In between long days and traveling, there are days I like meals that take me 5 minutes or less to throw together (not to mention if I’m hungry I want to eat asap). Frozen and canned foods allow me to do this. Steamed vegetables? They take about 7 minutes in my stovetop steamer. Canned? Less than 1 minute to open the can (because sometimes I don’t even heat them up). Frozen chicken breast? Perfect, I don’t have to go by the grocery store late at night if there is nothing in my fridge.

So the next time you hear someone say you should eat fewer processed foods, ask them to define “processed food.” And if you read it in a blog, move on to nutrition advice grounded in science.

Disclosure: I am an advisory board member of family-farmer owned Welch’s.

1) 21 U.S.C. United States Code, 2010 Edition, Title 21 – Food and Drugs. Chapter 9 – Federal Food, Drug, and Cosmetic Act, Subchapter II – Definitions.

2) SEC. 201. [21 U.S.C. 321]. CHAPTER II—DEFINITIONS 1.

Heart Healthy Chocolate Muffins

Just a few weeks ago I had an athlete ask me if he should start eating chocolate for better recovery. If you’ve read the media reports you have probably heard a number of potentially great things about chocolate:

Despite the fact that chocolate may actually be good for us, not all chocolate is created equally. Chocolate candy, for instance, oftentimes has added sugar and fat (and sometimes that horrific manmade trans fat in the form of partially hydrogenated oil).

So, if you want to get the most out of your cocoa or chocolate, choose non alkalized or lightly alkalized cocoa (alkalized is also called “dutched”) or dark chocolate (not milk chocolate – milk binds to chocolate’s antioxidants making them unavailable).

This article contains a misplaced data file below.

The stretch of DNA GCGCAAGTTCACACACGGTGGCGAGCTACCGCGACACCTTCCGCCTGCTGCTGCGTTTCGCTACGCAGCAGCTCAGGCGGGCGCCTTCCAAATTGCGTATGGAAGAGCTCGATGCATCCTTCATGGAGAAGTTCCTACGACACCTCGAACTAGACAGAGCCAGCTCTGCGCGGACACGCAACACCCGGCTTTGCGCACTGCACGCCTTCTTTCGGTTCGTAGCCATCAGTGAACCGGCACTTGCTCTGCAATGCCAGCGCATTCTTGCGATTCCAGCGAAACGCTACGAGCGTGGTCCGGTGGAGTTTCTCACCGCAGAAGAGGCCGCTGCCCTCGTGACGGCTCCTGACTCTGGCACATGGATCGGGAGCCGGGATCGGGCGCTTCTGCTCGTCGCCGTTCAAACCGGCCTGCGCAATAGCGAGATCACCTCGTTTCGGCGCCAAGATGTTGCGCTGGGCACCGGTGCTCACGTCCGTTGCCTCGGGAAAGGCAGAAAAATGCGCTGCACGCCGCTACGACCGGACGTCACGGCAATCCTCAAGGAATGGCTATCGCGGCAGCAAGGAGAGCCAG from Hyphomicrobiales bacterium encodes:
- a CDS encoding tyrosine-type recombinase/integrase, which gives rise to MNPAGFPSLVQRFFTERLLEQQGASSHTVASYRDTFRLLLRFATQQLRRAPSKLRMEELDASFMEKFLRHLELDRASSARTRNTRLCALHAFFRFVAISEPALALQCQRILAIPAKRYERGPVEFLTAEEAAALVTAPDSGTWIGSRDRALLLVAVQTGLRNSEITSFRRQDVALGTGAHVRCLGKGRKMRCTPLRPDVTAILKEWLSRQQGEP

For more information about the health benefits of chocolate, click here. For information about how the process of alkalization affects the antioxidants in chocolate, click here.

I added peanut flour to this recipe for a little more protein. If you want an additional chocolate boost – add chocolate chips or chunks! I always recommend tasting something as you cook or bake it so use pasteurized egg substitute in any recipe you want to taste before it goes in the oven!

Chocolate Muffins

  • 1/2 cup oil
  • 1/2 cup water
  • 2 large eggs
  • 2 tsp vanilla extract
  • 1/4 cup peanut flour
  • 3/4 cup all purpose flour
  • 2/3 cup unsweetened non alkalized cocoa
  • 1 ¼ cups packed light brown sugar
  • 1 tsp baking powder
  • 1 tsp baking soda
  • ½ tsp salt
  1. Preheat oven to 375°F and line muffin pan with muffin cups or spray.
  2. Whisk together the butter, eggs, yogurt, and vanilla extract.
  3. In another bowl whisk together both types of flour, cocoa powder, sugar, baking powder, baking soda, and salt.
  4. Very gently fold the wet ingredients into the dry ingredients and fill muffin tins ½ – 2/3 full.
  5. Bake for 20 minutes or until toothpick comes out clean.
  6. Let cool on wire rack immediately after the muffins come out of the oven.
If you are looking for peanut flour, you can find it online (Byrd Mill: www.byrdmill.com) in addition to Harvey’s grocery stores in South Carolina, North Carolina and Georgia; and Whole Foods in Virginia under the brand Montebello Kitchens and at www.montebellokitchens.com. That last one contains a pre-biotic – a unique and very cool option, especially for people dealing with gut issues and those who just want to  promote healthy gut bacteria.